3. “What’s It All About, Alfie?” Another hold music classic from Bacharach and David. You’ve called your agent, and she’s “on the line with another client, could you hold?” Sure, you say, because what else are you, an unemployed writer, going to say? You’re wondering if the network liked your pilot script and are a bundle of nerves until these questions are posed by Dionne Warwick: “Is it just for the moment we live? What’s it all about, when you sort it out, Alfie?’ You know what? you say to yourself, Dionne Warwick makes a good point. It doesn’t really matter if this project is picked up and you suddenly are rich. No. It’s cool if they say no because they hate my writing because, really, what’s it all about? Nothing, frankly. It’s just TV.
4. “If Ever I Should Leave You” from the Broadway musical, “Camelot.” You’ve got a quick question for your lawyer about the divorce but he’s just finishing up a conference call with a couple who are preparing a pre-nup so you’re on hold. And then you hear these words being sung: “I’ve seen you in autumn when fall nips the air/I know you in autumn and I must be there.” Oh, no, not in springtime, you start belting away, summer, winter or fall… the lawyer comes on the line. Look, you say, I’ve decided she can have all the good car and the house.
The Three Non-Songs That Should Be Part of Hold Music Rotations.
What else would I like to hear while I’m on hold? For this section, I’ve added three non-songs. They are speeches from movies that I would always enjoy listening to as I am stuck in hold purgatory.
1. “I’m A God” speech by Bill Murray from “Groundhog Day.” You know that scene late in the movie, not far from the start of the third act, where Bill Murray’s character has hit the peak of frustration over the endless loop his life has become in Punxatawny, PA, and starts to tell Andie MacDowell’s character about all the people in the diner and then tells her about herself (“You like boats, but not the ocean…”)? Could somebody play that when I’m on hold so I could listen to that instead yet another rendition of “God Didn’t Make Little Green Apples”? Please?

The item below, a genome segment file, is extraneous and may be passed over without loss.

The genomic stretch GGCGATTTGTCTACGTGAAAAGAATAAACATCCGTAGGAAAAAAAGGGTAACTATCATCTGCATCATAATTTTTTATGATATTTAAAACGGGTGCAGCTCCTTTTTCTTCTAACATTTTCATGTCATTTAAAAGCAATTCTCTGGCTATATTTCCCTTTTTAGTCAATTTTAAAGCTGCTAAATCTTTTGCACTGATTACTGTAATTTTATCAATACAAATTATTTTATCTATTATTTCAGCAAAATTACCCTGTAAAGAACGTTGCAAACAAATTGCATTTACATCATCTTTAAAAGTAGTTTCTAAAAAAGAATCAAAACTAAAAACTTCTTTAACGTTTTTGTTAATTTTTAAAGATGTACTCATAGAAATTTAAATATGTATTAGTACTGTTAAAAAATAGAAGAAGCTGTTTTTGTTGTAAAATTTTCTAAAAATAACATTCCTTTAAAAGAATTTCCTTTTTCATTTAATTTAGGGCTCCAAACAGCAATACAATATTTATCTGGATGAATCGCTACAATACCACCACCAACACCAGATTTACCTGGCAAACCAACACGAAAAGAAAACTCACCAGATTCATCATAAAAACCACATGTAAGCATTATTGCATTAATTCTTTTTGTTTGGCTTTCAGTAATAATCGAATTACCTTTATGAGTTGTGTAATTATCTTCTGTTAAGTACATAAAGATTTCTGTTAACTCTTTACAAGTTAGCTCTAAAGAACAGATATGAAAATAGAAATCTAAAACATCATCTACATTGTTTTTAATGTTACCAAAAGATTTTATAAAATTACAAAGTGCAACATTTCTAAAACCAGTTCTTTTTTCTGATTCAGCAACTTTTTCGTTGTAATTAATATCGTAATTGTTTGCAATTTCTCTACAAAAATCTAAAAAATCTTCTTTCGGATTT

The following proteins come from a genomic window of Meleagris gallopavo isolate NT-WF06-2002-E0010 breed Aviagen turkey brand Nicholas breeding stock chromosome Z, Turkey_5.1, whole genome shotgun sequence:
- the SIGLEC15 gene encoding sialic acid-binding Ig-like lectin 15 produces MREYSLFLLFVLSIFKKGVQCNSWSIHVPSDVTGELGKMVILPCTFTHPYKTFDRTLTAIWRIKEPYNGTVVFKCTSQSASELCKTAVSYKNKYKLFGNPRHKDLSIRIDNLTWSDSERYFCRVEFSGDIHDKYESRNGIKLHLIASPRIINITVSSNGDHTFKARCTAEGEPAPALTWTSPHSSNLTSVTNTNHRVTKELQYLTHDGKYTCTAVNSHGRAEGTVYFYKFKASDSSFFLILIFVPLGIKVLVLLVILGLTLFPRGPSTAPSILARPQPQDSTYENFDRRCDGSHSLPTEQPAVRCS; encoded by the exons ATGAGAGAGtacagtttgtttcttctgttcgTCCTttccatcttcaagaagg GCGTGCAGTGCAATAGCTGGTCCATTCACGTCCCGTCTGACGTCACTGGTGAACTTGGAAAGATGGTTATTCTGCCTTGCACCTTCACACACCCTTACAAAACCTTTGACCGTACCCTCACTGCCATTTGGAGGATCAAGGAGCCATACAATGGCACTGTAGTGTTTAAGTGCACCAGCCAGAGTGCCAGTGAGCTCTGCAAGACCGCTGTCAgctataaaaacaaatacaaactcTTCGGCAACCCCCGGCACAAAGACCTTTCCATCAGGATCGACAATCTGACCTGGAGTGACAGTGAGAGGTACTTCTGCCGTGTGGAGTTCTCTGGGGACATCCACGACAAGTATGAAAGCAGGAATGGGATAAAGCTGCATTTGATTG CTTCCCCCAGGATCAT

2. “Was It Over When the Germans Bombed Pearl Harbor?” In 1994, the Cleveland Indians fell behind 2-0 in the American League Championship Series on the road to the Seattle Mariners. With the series coming to Cleveland, the Indians management played this speech from “Animal House” to the crowd at Jacobs Field in Cleveland prior to the national anthem to get the crowd pumped up. In it, John Belushi tries to motivate his defeated fraternity brothers. Let’s face facts, here. If you’re on hold, it’s not because you’re awaiting good news. You’re probably feeling a bit blue and tense and overwhelmed. You need some Bluto, my friend. What is called for here is that a really futile and stupid gesture be done on somebody’s part.
3. “You Were Born to Be Hockey Players, Every One of You.” Probably the greatest locker room speech of all time — and the best part is that it actually happened. Just before the US-USSR hockey game in the 1980 Olympics, the US coach Herb Brooks (played here by Kurt Russell doing a perfect St. Paul accent), tells his players they have a shot against the greatest hockey team in the world. I could listen to this over and over while I’m on hold with my bank as I ask them to reconsider the overdraft charges they stuck me with.